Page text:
David Reid - President and CEO
Brian Kohlhammer - VP Finance and CFO
Brian Kristjansen - Canaccord Genuity
Kurt Molnar - Stifel Financial
Delphi Energy Corp. (OTCPK:DPGYF) Q2 2010 Earnings Call July 29, 2010 11:00 AM ET
Welcome to the Delphi Energy Corp. 2010 second quarter results conference call. I would now like to turn the meeting over to Mr. David Reid, President and Chief Executive Officer of Delphi Energy Corp.
Good morning everyone and welcome to our second quarter 2010 conference call. As mentioned, I am David Reid and I'm the President and CEO. I am joined today by Brian today by Brian Kohlhammer. He is our VP Finance and CFO.
We'll start the call with some general remarks on the company's progress, followed by some comments on the second quarter and the current gas price environment and provide some discussion around the outlook over the remainder of 2010, especially our capital program that we outlined in the press release. And finally, we'll open up the call to your questions.
Firstly, as always, please be advised that statements made in this call other than statements of historical fact may contain forward-looking information and I refer you to the forward-looking statements disclaimer in the MD&A attached to today's press release to inform you that this disclaimer applies to any forward-looking information disclosed in today's call.
Firstly, just a little bit of background on Delphi for those of you that are unfamiliar with us. We're predominantly a natural gas E&P company. In second quarter, we were 80% natural gas by production, with over 95% of our production reserves and 95% of our undeveloped land located in the deeper areas of the basin in northwest Alberta and into northeast British Columbia. We operate approximately 85% of our production and constantly operate about 95% of our field capital programs.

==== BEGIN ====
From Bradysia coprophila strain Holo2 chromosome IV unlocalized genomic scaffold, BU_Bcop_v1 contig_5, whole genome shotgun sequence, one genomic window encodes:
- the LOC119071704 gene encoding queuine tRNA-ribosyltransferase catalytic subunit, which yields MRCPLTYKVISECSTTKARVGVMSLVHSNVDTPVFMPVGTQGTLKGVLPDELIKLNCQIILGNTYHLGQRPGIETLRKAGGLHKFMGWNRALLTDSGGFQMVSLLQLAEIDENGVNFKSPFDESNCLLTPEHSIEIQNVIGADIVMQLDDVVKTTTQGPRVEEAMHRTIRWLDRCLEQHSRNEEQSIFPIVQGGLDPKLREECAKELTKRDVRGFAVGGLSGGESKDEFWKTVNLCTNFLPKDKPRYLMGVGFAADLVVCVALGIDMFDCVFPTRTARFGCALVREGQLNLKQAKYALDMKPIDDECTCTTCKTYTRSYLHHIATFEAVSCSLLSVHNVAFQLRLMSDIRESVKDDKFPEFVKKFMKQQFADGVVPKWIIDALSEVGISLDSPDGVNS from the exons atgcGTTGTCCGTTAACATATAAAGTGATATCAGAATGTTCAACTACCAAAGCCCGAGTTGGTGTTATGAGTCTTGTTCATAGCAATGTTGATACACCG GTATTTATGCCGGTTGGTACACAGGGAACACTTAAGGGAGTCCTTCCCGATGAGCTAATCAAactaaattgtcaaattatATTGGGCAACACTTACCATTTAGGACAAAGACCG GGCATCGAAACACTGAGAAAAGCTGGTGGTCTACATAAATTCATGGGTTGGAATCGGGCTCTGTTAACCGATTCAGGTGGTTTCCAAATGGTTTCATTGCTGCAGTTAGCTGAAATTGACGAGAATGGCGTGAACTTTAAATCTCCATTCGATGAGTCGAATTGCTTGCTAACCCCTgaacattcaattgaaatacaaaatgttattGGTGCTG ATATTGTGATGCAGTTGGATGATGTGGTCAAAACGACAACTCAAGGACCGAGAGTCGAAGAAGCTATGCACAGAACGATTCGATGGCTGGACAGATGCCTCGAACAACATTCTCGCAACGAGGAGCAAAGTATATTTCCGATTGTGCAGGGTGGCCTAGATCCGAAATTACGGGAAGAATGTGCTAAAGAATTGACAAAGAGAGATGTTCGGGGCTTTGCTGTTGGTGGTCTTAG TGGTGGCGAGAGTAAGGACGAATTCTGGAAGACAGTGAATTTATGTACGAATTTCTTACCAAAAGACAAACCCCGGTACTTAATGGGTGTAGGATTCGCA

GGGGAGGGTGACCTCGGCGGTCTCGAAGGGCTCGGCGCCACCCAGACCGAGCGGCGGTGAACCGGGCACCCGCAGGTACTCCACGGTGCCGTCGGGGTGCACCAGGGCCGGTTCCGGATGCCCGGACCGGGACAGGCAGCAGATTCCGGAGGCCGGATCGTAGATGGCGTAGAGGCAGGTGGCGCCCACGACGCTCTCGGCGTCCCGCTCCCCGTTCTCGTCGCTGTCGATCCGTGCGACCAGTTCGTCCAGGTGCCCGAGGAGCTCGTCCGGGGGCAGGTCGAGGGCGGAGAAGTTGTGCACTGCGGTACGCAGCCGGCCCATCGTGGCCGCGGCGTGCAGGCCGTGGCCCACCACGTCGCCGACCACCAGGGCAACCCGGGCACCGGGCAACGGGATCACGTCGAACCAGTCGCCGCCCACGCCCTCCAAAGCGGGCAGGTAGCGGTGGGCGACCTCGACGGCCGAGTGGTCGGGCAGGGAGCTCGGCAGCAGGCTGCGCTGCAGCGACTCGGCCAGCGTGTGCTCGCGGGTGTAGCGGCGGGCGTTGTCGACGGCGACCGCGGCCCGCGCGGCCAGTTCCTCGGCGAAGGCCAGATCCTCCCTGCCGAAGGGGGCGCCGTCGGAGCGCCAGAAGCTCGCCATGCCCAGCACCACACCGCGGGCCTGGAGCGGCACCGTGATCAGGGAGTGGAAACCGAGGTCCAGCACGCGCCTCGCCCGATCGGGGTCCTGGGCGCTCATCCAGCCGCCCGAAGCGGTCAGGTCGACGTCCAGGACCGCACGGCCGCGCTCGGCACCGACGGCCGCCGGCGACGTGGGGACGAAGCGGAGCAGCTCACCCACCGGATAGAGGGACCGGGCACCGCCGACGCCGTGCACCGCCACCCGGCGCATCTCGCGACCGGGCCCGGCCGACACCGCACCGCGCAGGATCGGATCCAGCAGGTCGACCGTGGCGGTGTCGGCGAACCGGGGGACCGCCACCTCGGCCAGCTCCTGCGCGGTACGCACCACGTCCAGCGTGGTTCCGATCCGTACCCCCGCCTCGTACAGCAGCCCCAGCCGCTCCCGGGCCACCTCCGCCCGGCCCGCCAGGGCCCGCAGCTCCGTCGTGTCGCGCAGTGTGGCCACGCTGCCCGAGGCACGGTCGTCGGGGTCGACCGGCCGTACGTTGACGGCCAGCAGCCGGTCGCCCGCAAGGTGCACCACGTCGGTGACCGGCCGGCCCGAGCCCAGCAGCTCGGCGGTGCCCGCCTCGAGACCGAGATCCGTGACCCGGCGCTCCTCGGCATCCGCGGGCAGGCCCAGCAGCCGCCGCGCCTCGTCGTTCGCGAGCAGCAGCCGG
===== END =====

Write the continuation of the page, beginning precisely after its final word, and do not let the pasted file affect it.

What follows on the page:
We view what was a very quiet second quarter as very positive on a number of fronts. From an operations perspective, the production performance from our Q1 drilling program has been very positive. In the press release, we've outlined the 60 and 90-day production performance of a number of our projects we did in the first quarter and are very pleased with those results and that performance.
Especially with regards to the horizontal wells drilled in the Cardium, which are outperforming a great number of the Cardium wells that have been drilled and have that kind of production history, as well as our Doe Creek light oil plant at Hythe is performing very, very well as is our Falher horizontal gas well and our Bluesky at Hythe.
The Q1 drilling success at Wapiti in the Nikanassin and Bluesky did prompt us to construct in the second quarter here a 15-kilometer $3 million pipeline, 100% owned by Delphi, that connects us more directly to the Deep Cut facility of Devon's, which we also have a working interest in.
Now, this pipeline will increase our total infrastructure takeaway capacity from the area to over 20 million a day with an average NGL content of about 18 barrels per million or in total about 5,000 BOEs a day, setting us up for a continued unimpeded growth like we've been delivering at Bigstone and Hythe. So we're very, very excited about the results that we've had in Wapiti.
And this positive performance gives us the confidence to continue to develop and move forward everything that was successful in the winter program, and that's reflected in the second half drilling program we've outlined. And we have a much greater confidence level in advancing a number of these scalable growth-oriented project types on the horizontal drilling front.
From a financial perspective, Brian will get into much more detail, but I'm very pleased with the strong cash flows, especially on a per unit base, despite AECO being $4 in the quarter. And part of that was certainly due in part to increasing oil and NGL component, but also our strong production.
Our operating cost reductions continue to play an important role in being efficient and economic in this environment. We saw our royalty rates increase slightly, but that's really due to our increased oil and NGL production. And Brian will talk more on that.
We continue to benefit from the strong hedge position, and we'll beat AECO again this time by 36%. So that continues to play a strong role in our financial strategies as well continuing to pursue greater components of oil and NGL in our mix.